Initial estimates suggest the quake, which struck just before midnight on Friday, measured between 3.8 and 4.2 magnitude on the Richter scale.
Away from the epicentre, tremors were also felt in Cardiff and Pontypridd, and even as far away as Birmingham. The depth of the earthquake was measured at around 3.5 kilometres by the British Geological Survey.
Shallower earthquakes are felt more strongly because they are closer to the surface.
People were quick to post about it on social media, saying how they heard a loud bumping noise before their houses shook.
Reports described “the whole house was shaking”, “the rumbling and the bang woke me up”, “my bed seemed to move side to side”, and it “was like a large explosion”, the British Geological Survey said.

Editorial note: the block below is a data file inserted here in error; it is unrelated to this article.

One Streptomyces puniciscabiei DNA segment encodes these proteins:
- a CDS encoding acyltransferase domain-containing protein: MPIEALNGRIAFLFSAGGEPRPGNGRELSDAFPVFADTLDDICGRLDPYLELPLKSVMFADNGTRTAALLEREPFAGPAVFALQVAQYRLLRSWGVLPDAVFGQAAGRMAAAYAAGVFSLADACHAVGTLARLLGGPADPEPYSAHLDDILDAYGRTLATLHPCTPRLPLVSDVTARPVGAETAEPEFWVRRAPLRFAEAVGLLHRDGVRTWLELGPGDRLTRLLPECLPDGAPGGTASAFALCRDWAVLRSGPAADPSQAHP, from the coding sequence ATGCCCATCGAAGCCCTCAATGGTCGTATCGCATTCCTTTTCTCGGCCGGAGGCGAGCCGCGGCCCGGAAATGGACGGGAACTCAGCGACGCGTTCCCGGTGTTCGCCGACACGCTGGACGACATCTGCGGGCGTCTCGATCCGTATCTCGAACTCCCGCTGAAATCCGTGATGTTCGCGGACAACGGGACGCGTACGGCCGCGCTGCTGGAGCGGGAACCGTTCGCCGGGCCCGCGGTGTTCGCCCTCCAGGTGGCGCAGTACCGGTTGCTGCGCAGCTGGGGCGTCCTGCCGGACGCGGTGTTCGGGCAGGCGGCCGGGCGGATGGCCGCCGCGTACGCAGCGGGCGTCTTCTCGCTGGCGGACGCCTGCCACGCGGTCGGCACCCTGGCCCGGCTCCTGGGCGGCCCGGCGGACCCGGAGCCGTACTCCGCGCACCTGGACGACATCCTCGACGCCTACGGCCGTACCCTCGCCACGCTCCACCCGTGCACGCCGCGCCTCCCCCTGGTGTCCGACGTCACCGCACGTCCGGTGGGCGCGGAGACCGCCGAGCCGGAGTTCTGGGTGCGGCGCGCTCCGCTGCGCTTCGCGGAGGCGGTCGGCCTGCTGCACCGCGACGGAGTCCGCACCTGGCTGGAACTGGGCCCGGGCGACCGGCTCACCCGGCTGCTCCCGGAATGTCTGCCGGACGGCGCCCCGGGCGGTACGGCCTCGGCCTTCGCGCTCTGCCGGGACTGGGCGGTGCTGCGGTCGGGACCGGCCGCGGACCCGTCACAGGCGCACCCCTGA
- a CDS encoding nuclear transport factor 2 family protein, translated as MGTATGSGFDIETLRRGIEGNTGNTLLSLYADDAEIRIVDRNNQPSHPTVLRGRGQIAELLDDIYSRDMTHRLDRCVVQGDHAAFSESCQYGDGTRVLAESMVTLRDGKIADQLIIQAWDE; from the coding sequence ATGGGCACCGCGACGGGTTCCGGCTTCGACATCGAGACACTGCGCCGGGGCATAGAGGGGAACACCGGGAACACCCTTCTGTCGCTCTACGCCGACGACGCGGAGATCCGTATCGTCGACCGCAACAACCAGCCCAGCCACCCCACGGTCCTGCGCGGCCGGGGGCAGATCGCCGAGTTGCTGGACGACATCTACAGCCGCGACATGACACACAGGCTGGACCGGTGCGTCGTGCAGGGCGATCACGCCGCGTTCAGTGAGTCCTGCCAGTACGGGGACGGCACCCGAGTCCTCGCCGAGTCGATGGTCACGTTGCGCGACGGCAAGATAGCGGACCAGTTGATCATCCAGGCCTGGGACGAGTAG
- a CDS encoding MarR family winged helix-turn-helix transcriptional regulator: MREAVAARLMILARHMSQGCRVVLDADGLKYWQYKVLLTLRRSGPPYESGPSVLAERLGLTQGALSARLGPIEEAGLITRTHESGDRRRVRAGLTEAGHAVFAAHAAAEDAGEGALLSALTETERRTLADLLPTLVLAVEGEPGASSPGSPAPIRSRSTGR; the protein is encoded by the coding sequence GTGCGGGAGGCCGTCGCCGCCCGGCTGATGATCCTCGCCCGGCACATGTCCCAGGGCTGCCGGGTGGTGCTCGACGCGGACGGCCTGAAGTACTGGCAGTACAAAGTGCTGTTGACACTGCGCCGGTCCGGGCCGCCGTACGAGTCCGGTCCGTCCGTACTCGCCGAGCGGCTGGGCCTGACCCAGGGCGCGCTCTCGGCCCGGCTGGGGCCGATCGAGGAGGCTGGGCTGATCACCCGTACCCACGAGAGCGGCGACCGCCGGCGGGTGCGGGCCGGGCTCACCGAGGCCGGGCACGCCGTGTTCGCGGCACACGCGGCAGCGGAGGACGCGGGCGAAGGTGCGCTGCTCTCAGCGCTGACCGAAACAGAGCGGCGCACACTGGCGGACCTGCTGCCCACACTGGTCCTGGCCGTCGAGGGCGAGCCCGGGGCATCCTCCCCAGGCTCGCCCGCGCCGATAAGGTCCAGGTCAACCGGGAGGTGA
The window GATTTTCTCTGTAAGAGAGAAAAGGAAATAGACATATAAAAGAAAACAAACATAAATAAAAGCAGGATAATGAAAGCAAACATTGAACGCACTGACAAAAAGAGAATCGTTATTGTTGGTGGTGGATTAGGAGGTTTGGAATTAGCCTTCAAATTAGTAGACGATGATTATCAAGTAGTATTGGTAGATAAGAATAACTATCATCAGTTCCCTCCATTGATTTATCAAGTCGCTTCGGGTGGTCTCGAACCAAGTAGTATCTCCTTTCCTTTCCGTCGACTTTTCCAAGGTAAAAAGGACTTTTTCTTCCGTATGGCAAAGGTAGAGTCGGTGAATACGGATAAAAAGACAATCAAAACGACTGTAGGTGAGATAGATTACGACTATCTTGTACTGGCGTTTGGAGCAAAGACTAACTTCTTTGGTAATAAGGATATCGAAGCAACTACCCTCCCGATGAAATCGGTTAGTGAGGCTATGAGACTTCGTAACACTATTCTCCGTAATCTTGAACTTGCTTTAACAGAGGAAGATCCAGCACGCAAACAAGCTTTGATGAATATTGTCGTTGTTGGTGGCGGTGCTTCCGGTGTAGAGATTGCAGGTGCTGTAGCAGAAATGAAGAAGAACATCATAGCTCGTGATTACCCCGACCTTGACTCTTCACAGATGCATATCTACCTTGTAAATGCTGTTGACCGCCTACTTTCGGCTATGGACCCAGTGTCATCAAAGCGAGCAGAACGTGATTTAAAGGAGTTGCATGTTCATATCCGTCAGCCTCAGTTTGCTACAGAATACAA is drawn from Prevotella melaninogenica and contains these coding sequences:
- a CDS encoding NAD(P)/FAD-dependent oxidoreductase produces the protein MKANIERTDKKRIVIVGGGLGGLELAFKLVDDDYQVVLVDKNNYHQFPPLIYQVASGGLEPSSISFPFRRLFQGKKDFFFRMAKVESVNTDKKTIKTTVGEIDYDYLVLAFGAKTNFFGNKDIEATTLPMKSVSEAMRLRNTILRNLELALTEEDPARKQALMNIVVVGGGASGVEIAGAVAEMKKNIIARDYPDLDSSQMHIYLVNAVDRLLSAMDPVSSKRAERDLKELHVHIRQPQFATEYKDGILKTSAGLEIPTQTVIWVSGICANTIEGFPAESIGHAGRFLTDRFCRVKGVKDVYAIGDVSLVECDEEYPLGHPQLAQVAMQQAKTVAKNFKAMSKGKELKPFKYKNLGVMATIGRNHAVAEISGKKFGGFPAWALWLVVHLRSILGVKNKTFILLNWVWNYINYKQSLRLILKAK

This is not the first time Wales has experienced an earthquake, although they are rare and are generally relatively weak. Friday night’s quake did not reach record levels, with the strongest tremors in Wales recorded in the 1980s.
The last earthquake of a similar strength to hit the area was in October 1999, according to earthquaketrack.com. On that occasion a magnitude of 4.5 was recorded, with the epicentre about seven miles from Glynneath.
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